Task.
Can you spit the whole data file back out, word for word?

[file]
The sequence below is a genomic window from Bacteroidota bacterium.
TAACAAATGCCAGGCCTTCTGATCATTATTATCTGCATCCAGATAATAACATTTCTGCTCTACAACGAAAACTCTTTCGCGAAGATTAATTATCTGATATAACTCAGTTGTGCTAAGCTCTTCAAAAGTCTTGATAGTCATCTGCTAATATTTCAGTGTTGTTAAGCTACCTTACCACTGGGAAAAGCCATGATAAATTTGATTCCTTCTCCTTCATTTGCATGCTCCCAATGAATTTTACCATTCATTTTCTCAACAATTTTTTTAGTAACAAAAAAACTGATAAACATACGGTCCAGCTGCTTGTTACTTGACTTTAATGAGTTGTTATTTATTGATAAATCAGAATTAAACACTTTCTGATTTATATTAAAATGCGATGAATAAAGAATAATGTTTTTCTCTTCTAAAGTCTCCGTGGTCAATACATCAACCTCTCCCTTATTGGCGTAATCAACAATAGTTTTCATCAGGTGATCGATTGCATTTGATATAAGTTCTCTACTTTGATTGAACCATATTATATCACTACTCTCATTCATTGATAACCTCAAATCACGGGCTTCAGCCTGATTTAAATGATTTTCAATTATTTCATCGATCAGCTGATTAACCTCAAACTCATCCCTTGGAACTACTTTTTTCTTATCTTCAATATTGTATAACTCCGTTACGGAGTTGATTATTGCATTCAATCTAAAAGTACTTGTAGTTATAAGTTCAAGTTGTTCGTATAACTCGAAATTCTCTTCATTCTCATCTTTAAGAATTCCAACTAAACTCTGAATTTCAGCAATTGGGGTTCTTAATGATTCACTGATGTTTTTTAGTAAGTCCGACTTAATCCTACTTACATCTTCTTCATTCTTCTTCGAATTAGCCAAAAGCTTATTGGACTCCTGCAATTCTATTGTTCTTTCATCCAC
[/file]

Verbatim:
The sequence below is a genomic window from Bacteroidota bacterium.
TAACAAATGCCAGGCCTTCTGATCATTATTATCTGCATCCAGATAATAACATTTCTGCTCTACAACGAAAACTCTTTCGCGAAGATTAATTATCTGATATAACTCAGTTGTGCTAAGCTCTTCAAAAGTCTTGATAGTCATCTGCTAATATTTCAGTGTTGTTAAGCTACCTTACCACTGGGAAAAGCCATGATAAATTTGATTCCTTCTCCTTCATTTGCATGCTCCCAATGAATTTTACCATTCATTTTCTCAACAATTTTTTTAGTAACAAAAAAACTGATAAACATACGGTCCAGCTGCTTGTTACTTGACTTTAATGAGTTGTTATTTATTGATAAATCAGAATTAAACACTTTCTGATTTATATTAAAATGCGATGAATAAAGAATAATGTTTTTCTCTTCTAAAGTCTCCGTGGTCAATACATCAACCTCTCCCTTATTGGCGTAATCAACAATAGTTTTCATCAGGTGATCGATTGCATTTGATATAAGTTCTCTACTTTGATTGAACCATATTATATCACTACTCTCATTCATTGATAACCTCAAATCACGGGCTTCAGCCTGATTTAAATGATTTTCAATTATTTCATCGATCAGCTGATTAACCTCAAACTCATCCCTTGGAACTACTTTTTTCTTATCTTCAATATTGTATAACTCCGTTACGGAGTTGATTATTGCATTCAATCTAAAAGTACTTGTAGTTATAAGTTCAAGTTGTTCGTATAACTCGAAATTCTCTTCATTCTCATCTTTAAGAATTCCAACTAAACTCTGAATTTCAGCAATTGGGGTTCTTAATGATTCACTGATGTTTTTTAGTAAGTCCGACTTAATCCTACTTACATCTTCTTCATTCTTCTTCGAATTAGCCAAAAGCTTATTGGACTCCTGCAATTCTATTGTTCTTTCATCCAC